Follow Your Passion
“Titus is going to be a boxer, Trystan is going to hunt chickens and deer, and I’m going to sell Mario Bros. stuff,” my seven-year-old son Rowan announces at dinner one night.
“Wow,” I laugh, “you and your friends sure have made some eclectic career choices.”
“What about being a veterinarian?” I remind Rowan. “I thought you wanted to take care of animals when you grow up?”
“Nope,” he says, shaking his head. “I changed my mind. I want to run a Mario store now.”
A Mario store? I picture a hole-in-the-wall shop squeezed into a run-down strip mall; torn, sun-bleached posters of Mario characters scotch-taped to plate-glass windows.
“Oh, honey, wouldn’t it be so much better to take care of sick dogs and cats?” I plead. “Mario games probably won’t even be popular by the time you’re ready to have a job. No one’s going to want to buy Mario stuff then.”
Rowan looks at me like I’ve just morphed into Bowser himself. “Mario will always be popular, Mommy,” he says indignantly.
“What happened to veterinarian? I like veterinarian better,” I whine to my husband later that night. “How did we go from veterinarian to Mario Bros. store manager? My kid is not going to sell video games for a living.”
My boys are only seven and ten years old, and already I want to steer them toward solid, dependable jobs that will earn them a good living and sustain a family, challenge their intellect, honor their God-given gifts, fuel their passions, and require a college education.
Frankly, a Mario store manager doesn’t exactly jibe with that vision.
When I was a kid, I always said I wanted to be a teacher. My dad was a teacher, and I was often reminded of what a secure, reliable job it was, especially for a woman. Teachers worked reasonable hours, earned a stable salary, and had school vacations and summers off.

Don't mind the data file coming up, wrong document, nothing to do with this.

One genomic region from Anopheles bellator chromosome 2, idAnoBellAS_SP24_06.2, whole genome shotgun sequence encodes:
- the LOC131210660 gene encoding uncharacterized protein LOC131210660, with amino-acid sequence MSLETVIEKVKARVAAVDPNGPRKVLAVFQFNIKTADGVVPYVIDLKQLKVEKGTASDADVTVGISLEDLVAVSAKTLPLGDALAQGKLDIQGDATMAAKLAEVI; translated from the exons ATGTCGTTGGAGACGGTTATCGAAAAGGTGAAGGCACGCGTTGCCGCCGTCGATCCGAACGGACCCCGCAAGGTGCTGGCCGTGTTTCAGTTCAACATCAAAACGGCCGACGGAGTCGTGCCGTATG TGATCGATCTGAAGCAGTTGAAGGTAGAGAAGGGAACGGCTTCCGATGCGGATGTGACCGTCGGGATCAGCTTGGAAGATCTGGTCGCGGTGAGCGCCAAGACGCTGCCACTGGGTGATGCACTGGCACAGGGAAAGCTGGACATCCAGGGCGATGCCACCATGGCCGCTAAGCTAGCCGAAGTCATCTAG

With my dad’s logic in mind (and because I didn’t know what else I’d do with a bachelor’s degree in English), I declared a minor in Secondary Education. After three years of learning pedagogy and lesson-planning, I headed into the last semester of my senior year, in which I was required to complete a student teaching practicum.
On my second day in Mr. Calabrese’s twelfth grade expository writing class, I watched slack-jawed and speechless as I lost control of the students in five minutes flat. The boys shouted inappropriate answers to my tentative questions about metaphor and simile, and the girls ignored me completely, turning their backs and tossing their hair as they giggled about Friday night’s dance. Finally, after 15 interminable minutes, Mr. Calabrese silenced the raucous noise with one sharp clap as I stood frozen at the chalkboard, sweating in my wool blazer, plaid skirt and patent leather pumps. In that moment, I knew I’d chosen teaching for all the wrong reasons.
I finished the practicum, but I let my certification expire without ever setting foot in a classroom again.
I never wanted to be a teacher. I only pursued that career path because it was what my parents wanted me to do. Their rationale made sense in theory. But now I realize that what may be a rational, reasonable choice doesn’t necessarily make it the right choice. It took me a long time to figure out what I really wanted to do for my career, rather than what I thought I should do, or what I thought I was expected to do. I took many baby steps along the way that culminated in a big leap two months ago, when I resigned from my part-time job in public broadcasting to pursue writing full-time. I believe in my heart that God gave me the ability to write. I only regret that it took me nearly 20 years to acknowledge the gift.
“So,” I say to Rowan a couple of days after the Mario Bros. conversation, “are you sure you don’t want to be a veterinarian anymore? You really need to follow your passion, because your job is something you’ll do every day when you’re a grown-up, you know.”
Rowan looks up from his bowl of Life Cereal, spoon poised in mid-air. “Mommy, Mario is my passion. Can’t you tell?”
I suppose it could be worse. His passion could be chicken hunting.
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